Victorian Ceramics offers authentic reproductions of the tiles originally designed by William Morris, William De Morgan and Philip Webb.
For more information on each of these artists, please click on the links below.
WIlliam Morris (1834 – 1896)
William Morris was the son of a successful businessman, born on 24th March 1834 in Walthamstow a small village to the east of London. He was educated at Marlborough and Exeter College, Oxford. Later he formed, Morris, Marshall, Faulkner & Co..
William De Morgan (1839 – 1917)
William De Morgan was one of the most famous designers of tiles from the Arts and Crafts Movement, of which he was a founder member. His distinctive style and deep, intense glazes are instantly recognisable.
Philip Webb (1831 – 1915)
In 1854 Philip Webb met William Morris and in 1861 became a founder member of Morris, Marshall, Faulkner & Co.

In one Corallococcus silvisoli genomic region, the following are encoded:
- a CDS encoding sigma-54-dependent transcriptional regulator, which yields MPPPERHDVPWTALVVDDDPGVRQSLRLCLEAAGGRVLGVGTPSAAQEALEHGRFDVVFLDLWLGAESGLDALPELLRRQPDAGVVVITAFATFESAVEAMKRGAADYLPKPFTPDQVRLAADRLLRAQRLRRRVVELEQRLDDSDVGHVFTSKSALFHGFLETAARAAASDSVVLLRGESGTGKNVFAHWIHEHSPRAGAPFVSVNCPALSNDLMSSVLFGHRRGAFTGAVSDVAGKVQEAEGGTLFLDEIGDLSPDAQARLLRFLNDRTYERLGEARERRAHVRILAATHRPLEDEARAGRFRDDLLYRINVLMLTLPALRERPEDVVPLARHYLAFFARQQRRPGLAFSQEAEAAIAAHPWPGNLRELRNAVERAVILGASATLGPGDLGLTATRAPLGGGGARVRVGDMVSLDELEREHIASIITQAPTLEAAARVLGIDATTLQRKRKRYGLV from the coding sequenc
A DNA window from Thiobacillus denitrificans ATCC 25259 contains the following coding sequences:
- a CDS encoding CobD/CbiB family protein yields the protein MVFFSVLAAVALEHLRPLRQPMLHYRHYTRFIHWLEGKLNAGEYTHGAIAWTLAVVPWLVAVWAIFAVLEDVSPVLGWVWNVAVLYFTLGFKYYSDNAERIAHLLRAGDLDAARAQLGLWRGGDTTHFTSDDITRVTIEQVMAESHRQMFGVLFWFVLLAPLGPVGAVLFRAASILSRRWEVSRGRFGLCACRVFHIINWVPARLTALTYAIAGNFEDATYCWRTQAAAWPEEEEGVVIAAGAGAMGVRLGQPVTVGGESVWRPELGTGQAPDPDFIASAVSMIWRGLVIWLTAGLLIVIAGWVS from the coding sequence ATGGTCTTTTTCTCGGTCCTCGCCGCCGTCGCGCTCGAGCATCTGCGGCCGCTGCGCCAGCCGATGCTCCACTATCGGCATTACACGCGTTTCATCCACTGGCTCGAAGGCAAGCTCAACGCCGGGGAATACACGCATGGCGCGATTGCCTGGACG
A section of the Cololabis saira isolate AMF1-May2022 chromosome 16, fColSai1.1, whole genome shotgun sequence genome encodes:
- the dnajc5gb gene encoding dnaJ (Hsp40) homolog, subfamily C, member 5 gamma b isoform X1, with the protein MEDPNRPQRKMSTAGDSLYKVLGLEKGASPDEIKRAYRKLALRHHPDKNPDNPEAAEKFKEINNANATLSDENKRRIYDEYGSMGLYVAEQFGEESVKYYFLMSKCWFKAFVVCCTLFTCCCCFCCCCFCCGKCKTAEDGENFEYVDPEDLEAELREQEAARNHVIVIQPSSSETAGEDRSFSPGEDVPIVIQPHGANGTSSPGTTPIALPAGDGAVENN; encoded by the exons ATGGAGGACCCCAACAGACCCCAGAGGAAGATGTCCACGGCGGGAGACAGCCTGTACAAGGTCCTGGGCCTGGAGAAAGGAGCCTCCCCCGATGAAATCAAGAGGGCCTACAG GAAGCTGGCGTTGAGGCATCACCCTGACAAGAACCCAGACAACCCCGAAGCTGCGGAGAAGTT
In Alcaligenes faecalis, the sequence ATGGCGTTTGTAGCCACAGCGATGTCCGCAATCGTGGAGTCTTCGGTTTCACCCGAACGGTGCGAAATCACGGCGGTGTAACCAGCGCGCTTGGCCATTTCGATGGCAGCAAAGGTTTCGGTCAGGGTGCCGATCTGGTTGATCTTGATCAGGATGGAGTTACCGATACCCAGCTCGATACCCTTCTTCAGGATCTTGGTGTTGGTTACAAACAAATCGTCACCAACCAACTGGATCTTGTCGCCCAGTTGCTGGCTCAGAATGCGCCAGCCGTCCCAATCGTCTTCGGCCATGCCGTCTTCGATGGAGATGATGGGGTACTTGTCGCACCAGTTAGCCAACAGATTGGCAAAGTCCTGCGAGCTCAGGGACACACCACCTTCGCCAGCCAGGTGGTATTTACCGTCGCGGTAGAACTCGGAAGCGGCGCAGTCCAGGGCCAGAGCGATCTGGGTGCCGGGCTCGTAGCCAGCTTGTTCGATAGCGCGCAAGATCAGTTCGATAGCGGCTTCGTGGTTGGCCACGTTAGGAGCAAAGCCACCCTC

William Morris (1834-1896) was the son of a successful businessman, born on 24th March 1834 in Walthamstow a small village to the east of London. Morris was educated at Marlborough and Exeter College, Oxford. Later he formed, Morris, Marshall, Faulkner & Co.
They specialised in stained glass, carvings, furniture, wallpaper, carpets and tapestries. The company’s designs brought about a complete revolution. Their commissions included the Red House in Upton (1859), the Armory and Tapestry Room at St. James’s Palace (1866) and the dinning room in the Victoria and Albert Museum (1867).
In 1875 the business partnership came to an end and William Morris formed a new business, Morris and Company. In addition to his commissions, William Morris found time to write poetry and prose and devoted a lot of time to political writing.